Tunisia has reached a preliminary agreement with the IMF on a $1.9bn loan designed to help alleviate the North African economy plagued by food and fuel shortages.
The deal, which was announced late on Saturday and is yet to be ratified by the IMF board in December, is expected to open the door to loans from other donors awaiting the reassurance that the heavily indebted country was committed to reforms, which form part of the package. Before the agreement, some analysts were predicting Tunis would not be able to meet its debt repayments and would likely default.
This will be the third agreement between Tunisia and the IMF since 2013 and diplomats have warned in recent months that the country has failed to implement previously agreed reforms. These included reducing subsidies, privatising state-owned enterprises and cutting civil service wage cost, which is seen as one of the highest in the world relative to the size of the economy.
The Tunisian government has “already taken steps to contain the civil service wage bill and started to gradually phase out generalised wasteful price subsidies”, the IMF said on Saturday.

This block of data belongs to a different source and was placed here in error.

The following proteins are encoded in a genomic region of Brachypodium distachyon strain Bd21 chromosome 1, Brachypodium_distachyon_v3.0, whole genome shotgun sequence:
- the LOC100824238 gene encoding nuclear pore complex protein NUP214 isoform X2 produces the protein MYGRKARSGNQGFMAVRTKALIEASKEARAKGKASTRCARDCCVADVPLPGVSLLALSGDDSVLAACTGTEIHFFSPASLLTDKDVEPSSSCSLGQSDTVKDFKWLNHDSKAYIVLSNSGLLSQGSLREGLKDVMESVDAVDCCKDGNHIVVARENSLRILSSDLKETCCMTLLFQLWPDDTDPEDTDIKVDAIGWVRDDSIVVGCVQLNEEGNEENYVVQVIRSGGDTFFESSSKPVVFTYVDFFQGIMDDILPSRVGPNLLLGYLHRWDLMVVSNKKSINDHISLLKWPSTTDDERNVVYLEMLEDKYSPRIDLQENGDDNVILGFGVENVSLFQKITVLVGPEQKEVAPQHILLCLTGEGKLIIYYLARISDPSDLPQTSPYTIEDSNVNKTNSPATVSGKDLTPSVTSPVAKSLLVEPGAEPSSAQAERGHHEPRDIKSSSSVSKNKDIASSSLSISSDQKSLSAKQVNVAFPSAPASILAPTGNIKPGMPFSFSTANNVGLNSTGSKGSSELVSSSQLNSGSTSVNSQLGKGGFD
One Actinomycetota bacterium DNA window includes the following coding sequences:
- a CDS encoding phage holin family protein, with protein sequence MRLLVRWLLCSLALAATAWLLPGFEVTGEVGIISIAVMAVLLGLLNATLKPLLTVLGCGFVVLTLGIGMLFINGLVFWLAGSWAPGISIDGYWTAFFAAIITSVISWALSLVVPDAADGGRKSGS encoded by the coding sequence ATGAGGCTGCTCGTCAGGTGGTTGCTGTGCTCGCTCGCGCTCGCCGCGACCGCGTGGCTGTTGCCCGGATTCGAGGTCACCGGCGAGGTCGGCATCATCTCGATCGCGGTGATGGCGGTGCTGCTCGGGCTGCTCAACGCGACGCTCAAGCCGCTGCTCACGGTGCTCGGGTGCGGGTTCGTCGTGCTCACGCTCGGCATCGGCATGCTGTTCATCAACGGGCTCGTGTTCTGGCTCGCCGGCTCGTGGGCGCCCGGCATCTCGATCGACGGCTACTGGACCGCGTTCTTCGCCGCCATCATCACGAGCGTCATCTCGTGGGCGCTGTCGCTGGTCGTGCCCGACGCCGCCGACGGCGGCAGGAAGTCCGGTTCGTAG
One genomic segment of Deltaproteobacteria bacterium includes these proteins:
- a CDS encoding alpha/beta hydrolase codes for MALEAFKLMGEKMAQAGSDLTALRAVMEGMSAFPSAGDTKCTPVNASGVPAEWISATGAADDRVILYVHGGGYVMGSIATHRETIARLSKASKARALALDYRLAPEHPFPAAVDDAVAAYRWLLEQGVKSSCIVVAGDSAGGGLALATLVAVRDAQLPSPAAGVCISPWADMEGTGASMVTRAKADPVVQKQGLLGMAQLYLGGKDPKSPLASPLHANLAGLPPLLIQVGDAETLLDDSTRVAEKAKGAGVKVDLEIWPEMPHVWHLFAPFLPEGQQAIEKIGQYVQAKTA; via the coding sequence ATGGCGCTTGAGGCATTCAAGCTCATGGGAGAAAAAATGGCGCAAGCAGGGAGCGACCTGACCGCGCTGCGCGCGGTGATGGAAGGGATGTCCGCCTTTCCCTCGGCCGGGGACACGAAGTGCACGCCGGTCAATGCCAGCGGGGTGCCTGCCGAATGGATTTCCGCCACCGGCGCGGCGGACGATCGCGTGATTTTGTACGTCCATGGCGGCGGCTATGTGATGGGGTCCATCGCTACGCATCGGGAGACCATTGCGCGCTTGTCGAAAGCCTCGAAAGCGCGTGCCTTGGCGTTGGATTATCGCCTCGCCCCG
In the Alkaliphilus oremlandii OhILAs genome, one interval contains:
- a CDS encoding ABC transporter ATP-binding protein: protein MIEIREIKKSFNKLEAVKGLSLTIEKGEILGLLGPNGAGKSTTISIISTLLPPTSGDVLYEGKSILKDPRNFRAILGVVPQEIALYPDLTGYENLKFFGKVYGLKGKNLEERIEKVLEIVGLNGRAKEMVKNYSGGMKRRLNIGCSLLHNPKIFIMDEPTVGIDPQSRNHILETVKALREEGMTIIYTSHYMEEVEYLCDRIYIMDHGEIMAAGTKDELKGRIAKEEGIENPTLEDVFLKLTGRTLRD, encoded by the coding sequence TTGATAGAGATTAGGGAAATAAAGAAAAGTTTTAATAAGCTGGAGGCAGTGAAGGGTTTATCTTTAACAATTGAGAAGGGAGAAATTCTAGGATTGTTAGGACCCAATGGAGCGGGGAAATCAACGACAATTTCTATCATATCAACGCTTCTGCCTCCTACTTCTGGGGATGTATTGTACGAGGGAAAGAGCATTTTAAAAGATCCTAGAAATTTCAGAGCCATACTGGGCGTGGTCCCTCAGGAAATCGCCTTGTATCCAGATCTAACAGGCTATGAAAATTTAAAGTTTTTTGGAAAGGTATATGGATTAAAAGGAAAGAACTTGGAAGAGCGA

It said the loan would help Tunisia restore fiscal stability, “enhance social protection and promote higher, greener and inclusive growth and private sector-led job creation”.
Elements of Tunisia’s reform programme include increasing targeted cash transfers to the poor and expanding the social safety net for vulnerable families affected by price rises, according to the IMF. The government is also committing to reforming state-owned companies.
Earlier this month, long queues of cars formed outside petrol stations as a result of fuel shortages attributed to the rationing of foreign currency by the central bank.
Kais Saied, the president who rules by decree and has changed the constitution in the summer to gain extensive powers, has accused speculators and hoarders of stockpiling commodities and manipulating the market to make huge gains.
Until Saied suspended parliament last year, Tunisia was seen as the only example of a successful democratic transition to have emerged from the Arab uprisings of 2011. Many Tunisians said at the time that they supported his move because the democratic experiment failed to stem economic decline and rising prices.
But the country’s economic woes have worsened since, as Russia’s full-scale invasion of Ukraine placed increased strains on Tunis’s budget by fuelling steep increases in the prices of food and petrol imports.
Commodities such as sugar and vegetable oil have been in short supply. Recent video footage which went viral showed customers jostling each other at a supermarket in order to seize scarce packets of staples.
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